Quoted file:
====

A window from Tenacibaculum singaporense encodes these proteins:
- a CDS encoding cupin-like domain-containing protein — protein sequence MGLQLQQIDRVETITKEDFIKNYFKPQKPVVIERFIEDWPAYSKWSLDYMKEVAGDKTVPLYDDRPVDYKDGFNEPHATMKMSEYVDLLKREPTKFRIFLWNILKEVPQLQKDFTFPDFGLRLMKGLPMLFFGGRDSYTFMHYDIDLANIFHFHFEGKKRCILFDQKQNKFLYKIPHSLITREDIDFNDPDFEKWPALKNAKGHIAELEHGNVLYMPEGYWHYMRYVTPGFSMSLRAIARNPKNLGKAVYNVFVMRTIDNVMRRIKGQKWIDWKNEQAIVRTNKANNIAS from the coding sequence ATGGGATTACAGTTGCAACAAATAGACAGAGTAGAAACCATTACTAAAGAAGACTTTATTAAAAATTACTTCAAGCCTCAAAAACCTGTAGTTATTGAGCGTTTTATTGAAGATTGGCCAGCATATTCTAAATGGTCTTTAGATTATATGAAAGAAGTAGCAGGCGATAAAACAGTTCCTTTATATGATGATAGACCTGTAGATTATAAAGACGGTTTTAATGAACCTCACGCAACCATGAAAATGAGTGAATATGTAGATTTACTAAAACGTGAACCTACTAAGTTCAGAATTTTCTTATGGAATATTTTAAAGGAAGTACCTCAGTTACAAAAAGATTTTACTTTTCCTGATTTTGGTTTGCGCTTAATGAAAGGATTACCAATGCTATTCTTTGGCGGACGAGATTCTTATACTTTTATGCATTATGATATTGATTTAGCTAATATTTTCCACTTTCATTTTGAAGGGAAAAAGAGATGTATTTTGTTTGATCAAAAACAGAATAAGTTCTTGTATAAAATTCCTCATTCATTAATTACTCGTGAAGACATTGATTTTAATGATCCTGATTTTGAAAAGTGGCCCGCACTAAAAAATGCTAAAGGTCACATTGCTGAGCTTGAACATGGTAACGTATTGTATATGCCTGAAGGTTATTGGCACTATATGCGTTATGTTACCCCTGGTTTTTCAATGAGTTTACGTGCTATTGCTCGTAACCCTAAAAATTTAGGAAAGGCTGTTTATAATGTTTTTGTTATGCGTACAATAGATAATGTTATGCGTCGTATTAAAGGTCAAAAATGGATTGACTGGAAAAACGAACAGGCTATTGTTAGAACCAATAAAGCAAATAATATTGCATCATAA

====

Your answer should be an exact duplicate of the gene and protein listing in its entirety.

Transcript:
A window from Tenacibaculum singaporense encodes these proteins:
- a CDS encoding cupin-like domain-containing protein — protein sequence MGLQLQQIDRVETITKEDFIKNYFKPQKPVVIERFIEDWPAYSKWSLDYMKEVAGDKTVPLYDDRPVDYKDGFNEPHATMKMSEYVDLLKREPTKFRIFLWNILKEVPQLQKDFTFPDFGLRLMKGLPMLFFGGRDSYTFMHYDIDLANIFHFHFEGKKRCILFDQKQNKFLYKIPHSLITREDIDFNDPDFEKWPALKNAKGHIAELEHGNVLYMPEGYWHYMRYVTPGFSMSLRAIARNPKNLGKAVYNVFVMRTIDNVMRRIKGQKWIDWKNEQAIVRTNKANNIAS from the coding sequence ATGGGATTACAGTTGCAACAAATAGACAGAGTAGAAACCATTACTAAAGAAGACTTTATTAAAAATTACTTCAAGCCTCAAAAACCTGTAGTTATTGAGCGTTTTATTGAAGATTGGCCAGCATATTCTAAATGGTCTTTAGATTATATGAAAGAAGTAGCAGGCGATAAAACAGTTCCTTTATATGATGATAGACCTGTAGATTATAAAGACGGTTTTAATGAACCTCACGCAACCATGAAAATGAGTGAATATGTAGATTTACTAAAACGTGAACCTACTAAGTTCAGAATTTTCTTATGGAATATTTTAAAGGAAGTACCTCAGTTACAAAAAGATTTTACTTTTCCTGATTTTGGTTTGCGCTTAATGAAAGGATTACCAATGCTATTCTTTGGCGGACGAGATTCTTATACTTTTATGCATTATGATATTGATTTAGCTAATATTTTCCACTTTCATTTTGAAGGGAAAAAGAGATGTATTTTGTTTGATCAAAAACAGAATAAGTTCTTGTATAAAATTCCTCATTCATTAATTACTCGTGAAGACATTGATTTTAATGATCCTGATTTTGAAAAGTGGCCCGCACTAAAAAATGCTAAAGGTCACATTGCTGAGCTTGAACATGGTAACGTATTGTATATGCCTGAAGGTTATTGGCACTATATGCGTTATGTTACCCCTGGTTTTTCAATGAGTTTACGTGCTATTGCTCGTAACCCTAAAAATTTAGGAAAGGCTGTTTATAATGTTTTTGTTATGCGTACAATAGATAATGTTATGCGTCGTATTAAAGGTCAAAAATGGATTGACTGGAAAAACGAACAGGCTATTGTTAGAACCAATAAAGCAAATAATATTGCATCATAA